Control of Noise at Work

With the increased focus of health and safety in the workplace and the rise in compensation claims for industrial deafness it is becoming more important to protect employees from exposure to noise. The Control of Noise at Work Regulations give guidelines as to how employers can go about protecting their employees and in turn protect themselves from compensation claims.

The Control of Noise at Work Regulations were updated in 2005 with more stringent requirements. We can undertake workplace surveys in accordance with the current regulations for companies of any size and type. The survey report will identify the exposure action values at all work stations and the statutory requirements for further action by the employer. We can provide acoustic design advice for any work areas that require a reduction in noise levels.

 

Workplace Hearing Protection

Noise at work assessments should be conducted in noisy workplaces including manufacturing premises, engineering works, factories and warehouses to name a few, to establish which areas of a workplace should be mandatory hearing protection zones. During a noise at work survey we use a hand held sound level meter to take frequency specific measurements at areas throughout a workplace. These results are used for the specification of hearing protection, or to ensure that hearing protection currently in use is sufficient to protect employees from the sound they are exposed to. We use the latest DoseBadge equipment for these tests which is unobtrusive and allows your employees to continue work unhindered by the survey.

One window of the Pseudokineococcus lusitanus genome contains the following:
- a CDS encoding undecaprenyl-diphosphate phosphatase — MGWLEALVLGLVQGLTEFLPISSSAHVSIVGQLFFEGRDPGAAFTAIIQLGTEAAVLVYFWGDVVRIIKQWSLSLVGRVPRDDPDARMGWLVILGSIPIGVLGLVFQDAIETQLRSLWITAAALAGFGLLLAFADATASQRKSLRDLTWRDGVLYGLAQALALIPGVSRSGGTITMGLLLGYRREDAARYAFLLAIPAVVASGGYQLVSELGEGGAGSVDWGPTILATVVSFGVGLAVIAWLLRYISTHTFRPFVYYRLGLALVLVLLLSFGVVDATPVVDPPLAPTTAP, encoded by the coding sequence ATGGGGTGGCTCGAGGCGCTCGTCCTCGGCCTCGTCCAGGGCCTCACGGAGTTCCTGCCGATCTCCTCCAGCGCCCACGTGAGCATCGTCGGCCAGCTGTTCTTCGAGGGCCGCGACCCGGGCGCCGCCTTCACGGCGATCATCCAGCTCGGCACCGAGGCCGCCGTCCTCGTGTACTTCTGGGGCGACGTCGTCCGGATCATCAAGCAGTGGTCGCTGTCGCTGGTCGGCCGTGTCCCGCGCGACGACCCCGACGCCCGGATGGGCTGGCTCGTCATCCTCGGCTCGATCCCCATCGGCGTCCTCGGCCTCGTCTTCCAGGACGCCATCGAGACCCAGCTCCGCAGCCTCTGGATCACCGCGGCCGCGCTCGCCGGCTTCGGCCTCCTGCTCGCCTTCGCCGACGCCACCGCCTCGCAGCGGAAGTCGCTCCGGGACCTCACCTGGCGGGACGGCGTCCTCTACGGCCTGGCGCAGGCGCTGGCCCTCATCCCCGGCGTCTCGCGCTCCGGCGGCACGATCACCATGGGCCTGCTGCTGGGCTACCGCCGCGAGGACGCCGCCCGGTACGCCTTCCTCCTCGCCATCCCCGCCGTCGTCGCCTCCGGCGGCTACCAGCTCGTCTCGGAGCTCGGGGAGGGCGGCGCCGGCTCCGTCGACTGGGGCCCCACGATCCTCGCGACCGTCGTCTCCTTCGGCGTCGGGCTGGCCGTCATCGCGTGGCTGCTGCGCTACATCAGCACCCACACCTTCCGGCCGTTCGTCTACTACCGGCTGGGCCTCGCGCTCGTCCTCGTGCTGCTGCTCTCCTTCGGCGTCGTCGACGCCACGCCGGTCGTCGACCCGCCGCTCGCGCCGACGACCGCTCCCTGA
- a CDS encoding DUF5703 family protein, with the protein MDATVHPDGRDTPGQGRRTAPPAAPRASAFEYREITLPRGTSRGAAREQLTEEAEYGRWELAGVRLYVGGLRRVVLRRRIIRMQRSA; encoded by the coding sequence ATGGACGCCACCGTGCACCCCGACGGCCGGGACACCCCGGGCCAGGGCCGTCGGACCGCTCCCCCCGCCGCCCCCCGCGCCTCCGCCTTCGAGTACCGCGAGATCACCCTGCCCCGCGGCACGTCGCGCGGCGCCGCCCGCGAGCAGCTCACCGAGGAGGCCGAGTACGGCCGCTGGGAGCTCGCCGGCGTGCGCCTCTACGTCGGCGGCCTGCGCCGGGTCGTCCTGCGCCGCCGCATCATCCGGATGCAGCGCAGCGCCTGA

Workplace Hearing Tests

When it is found that employees are exposed to sound levels exceeding 85dB(A) it becomes a legal requirement to provide hearing tests (audiometry) to employees so that their hearing levels can be monitored to prevent any deterioration. Elizabeth Garritt holds a degree in BioMedical Science, membership of the Institute of Acoustics and also qualification with accreditation to the British Society of Audiology (BSA) for conducting Audiometric tests. This places her in a uniquely qualified position to conduct Audiometric tests; as such these tests are handled by her separate company, National Audiometry Services.  www.nationalaudiometryservices.co.uk

These hearing tests take around 15 minutes per person and are an effective method of identifying any employees who may be suffering with loss of hearing that could be associated with exposure to noise at work. Audiometry tests are conducted on site either in a quiet room such as an empty office or meeting room.